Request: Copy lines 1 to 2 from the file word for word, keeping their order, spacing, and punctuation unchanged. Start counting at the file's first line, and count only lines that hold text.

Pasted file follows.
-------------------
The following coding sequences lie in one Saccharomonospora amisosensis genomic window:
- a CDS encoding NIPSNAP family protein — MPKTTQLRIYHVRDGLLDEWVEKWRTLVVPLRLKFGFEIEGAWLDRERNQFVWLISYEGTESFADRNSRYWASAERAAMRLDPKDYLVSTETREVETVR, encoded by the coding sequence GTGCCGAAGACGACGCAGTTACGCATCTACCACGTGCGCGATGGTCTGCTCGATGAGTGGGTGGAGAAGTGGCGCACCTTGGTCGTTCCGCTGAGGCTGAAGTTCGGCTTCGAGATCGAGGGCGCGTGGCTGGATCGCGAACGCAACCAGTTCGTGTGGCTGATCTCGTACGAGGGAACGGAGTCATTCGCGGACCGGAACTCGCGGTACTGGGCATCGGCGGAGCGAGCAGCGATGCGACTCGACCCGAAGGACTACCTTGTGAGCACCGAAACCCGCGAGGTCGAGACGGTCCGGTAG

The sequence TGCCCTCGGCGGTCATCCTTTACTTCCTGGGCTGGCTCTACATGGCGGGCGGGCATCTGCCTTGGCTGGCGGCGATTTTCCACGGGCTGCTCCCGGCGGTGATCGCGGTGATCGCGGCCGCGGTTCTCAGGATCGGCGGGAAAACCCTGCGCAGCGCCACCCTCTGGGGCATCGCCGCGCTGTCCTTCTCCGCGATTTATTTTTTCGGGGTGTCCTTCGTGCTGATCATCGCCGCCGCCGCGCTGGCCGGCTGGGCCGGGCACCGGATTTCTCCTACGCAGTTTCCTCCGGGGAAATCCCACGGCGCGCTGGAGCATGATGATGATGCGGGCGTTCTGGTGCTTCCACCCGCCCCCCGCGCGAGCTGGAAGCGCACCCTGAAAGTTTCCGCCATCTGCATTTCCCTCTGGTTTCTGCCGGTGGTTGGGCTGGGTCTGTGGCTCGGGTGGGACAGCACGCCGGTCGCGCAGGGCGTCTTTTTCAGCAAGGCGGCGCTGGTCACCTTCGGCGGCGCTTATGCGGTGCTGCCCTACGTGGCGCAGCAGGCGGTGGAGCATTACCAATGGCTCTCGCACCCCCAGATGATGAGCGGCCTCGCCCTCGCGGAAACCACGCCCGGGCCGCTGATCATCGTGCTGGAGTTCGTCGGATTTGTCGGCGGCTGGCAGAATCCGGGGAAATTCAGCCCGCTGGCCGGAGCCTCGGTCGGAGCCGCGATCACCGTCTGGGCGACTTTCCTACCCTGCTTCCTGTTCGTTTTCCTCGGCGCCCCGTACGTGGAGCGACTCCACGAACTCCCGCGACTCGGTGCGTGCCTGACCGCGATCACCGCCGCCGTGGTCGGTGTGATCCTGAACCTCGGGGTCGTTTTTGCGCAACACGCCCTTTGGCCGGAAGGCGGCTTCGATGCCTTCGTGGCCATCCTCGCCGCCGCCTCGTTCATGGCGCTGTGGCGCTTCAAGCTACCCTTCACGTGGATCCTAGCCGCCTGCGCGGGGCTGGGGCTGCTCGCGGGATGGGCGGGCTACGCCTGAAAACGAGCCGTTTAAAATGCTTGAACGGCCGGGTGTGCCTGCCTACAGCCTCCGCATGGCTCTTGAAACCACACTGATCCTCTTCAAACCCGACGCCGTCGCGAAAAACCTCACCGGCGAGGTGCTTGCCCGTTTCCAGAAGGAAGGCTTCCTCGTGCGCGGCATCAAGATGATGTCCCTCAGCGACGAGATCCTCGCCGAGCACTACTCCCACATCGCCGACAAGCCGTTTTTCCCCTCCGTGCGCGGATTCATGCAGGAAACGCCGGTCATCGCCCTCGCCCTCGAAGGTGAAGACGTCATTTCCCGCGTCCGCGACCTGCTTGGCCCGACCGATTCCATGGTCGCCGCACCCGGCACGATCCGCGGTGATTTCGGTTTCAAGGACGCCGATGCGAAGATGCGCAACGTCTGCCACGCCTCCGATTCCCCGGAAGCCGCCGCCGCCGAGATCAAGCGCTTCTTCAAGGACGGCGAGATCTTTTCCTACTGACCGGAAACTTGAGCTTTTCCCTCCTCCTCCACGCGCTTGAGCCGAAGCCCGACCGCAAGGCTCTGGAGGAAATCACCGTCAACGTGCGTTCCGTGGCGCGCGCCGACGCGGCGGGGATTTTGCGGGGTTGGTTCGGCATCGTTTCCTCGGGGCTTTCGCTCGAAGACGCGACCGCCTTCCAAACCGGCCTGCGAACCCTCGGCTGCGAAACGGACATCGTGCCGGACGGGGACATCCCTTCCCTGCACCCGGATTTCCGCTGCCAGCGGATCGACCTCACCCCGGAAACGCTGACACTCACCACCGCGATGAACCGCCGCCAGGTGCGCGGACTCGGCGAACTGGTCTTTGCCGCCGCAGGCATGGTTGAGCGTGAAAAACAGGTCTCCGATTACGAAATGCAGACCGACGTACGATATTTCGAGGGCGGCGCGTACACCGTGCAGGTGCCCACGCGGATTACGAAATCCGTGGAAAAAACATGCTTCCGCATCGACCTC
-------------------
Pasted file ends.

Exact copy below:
The following coding sequences lie in one Saccharomonospora amisosensis genomic window:
- a CDS encoding NIPSNAP family protein — MPKTTQLRIYHVRDGLLDEWVEKWRTLVVPLRLKFGFEIEGAWLDRERNQFVWLISYEGTESFADRNSRYWASAERAAMRLDPKDYLVSTETREVETVR, encoded by the coding sequence GTGCCGAAGACGACGCAGTTACGCATCTACCACGTGCGCGATGGTCTGCTCGATGAGTGGGTGGAGAAGTGGCGCACCTTGGTCGTTCCGCTGAGGCTGAAGTTCGGCTTCGAGATCGAGGGCGCGTGGCTGGATCGCGAACGCAACCAGTTCGTGTGGCTGATCTCGTACGAGGGAACGGAGTCATTCGCGGACCGGAACTCGCGGTACTGGGCATCGGCGGAGCGAGCAGCGATGCGACTCGACCCGAAGGACTACCTTGTGAGCACCGAAACCCGCGAGGTCGAGACGGTCCGGTAG